Embroidery Using Fabri-Solvy - A Cautionary Tale

I've always been a bit impatient when using windows or light boxes to trace embroidery patterns. When I chose the Santa Monica Pier pattern to stitch from Studio MME's new pattern book, I knew I would have trouble with all the straight lines. I've tried an iron-on transfer pencil before and the results weren't as accurate as I needed, then I remembered that I had already bought some Fabri-Solvy*. Here's how I used it to transfer my pattern, and the lessons I learned...

First I printed the pattern. The Fabri-Solvy went through my printer really easily.

I then cut down the sheet to fit on the hoop and tacked it to my cotton fabric. It is sticky so I might not have needed to do this.

While stitching, the Fabri-Solvy puckered a bit, I don't know if it wasn't stretched tight enough. There was some resistance, but no sticky needle problem that others have reported.

After finishing stitching, I trimmed the Fabri-Solvy back to near the stitches.

I then swished it around in warm water until it stopped being gloopy.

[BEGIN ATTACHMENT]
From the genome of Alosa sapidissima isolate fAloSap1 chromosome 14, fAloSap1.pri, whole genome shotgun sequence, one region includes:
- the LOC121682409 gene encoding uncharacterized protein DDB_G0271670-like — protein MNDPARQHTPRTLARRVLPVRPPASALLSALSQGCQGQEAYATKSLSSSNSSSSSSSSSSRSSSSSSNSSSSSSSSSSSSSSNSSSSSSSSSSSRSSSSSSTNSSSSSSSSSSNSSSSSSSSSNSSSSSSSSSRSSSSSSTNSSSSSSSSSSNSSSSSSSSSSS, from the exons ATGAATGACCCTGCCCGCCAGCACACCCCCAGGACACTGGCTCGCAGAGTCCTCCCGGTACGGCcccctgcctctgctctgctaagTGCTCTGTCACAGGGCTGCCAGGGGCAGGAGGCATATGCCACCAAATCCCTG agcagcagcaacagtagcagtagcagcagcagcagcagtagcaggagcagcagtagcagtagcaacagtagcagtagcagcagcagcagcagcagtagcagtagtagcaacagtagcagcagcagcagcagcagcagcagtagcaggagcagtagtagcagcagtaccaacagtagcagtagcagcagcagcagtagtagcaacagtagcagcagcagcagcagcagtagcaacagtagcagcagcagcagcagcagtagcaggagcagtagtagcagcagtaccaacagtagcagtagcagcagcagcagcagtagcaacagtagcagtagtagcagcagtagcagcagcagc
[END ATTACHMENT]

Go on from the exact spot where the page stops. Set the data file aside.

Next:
I left it to dry on a towel, then ironed it.

Once it was dry, I could see marks where the printer ink had run (down from the struts of the pier and around the windows - just about visible in the photo below). Originally I thought it was the DMC thread that had run, but I have since found another site where someone has mentioned a problem with the printer ink, so I'm assuming it was that. I was VERY annoyed (especially as it was destined for Megan's book), tried rinsing it again, no change. Grrrrrr. Next time I try this, I will print the pattern in a very light grey to prevent this. Some of my stitches now look a bit wobbly, I assume that's due to stitching through several layers then removing one. My stitches didn't look at all loose when I was making it, but I guess I will have to stitch tighter in the future when using Fabri-Solvy.

Would I use Fabri-Solvy* again? Yes, as it made transferring the pattern and keeping straight lines a doddle. I really really wish I'd tried a tiny sample first to work out the kinks though.

* Amazon affiliate link

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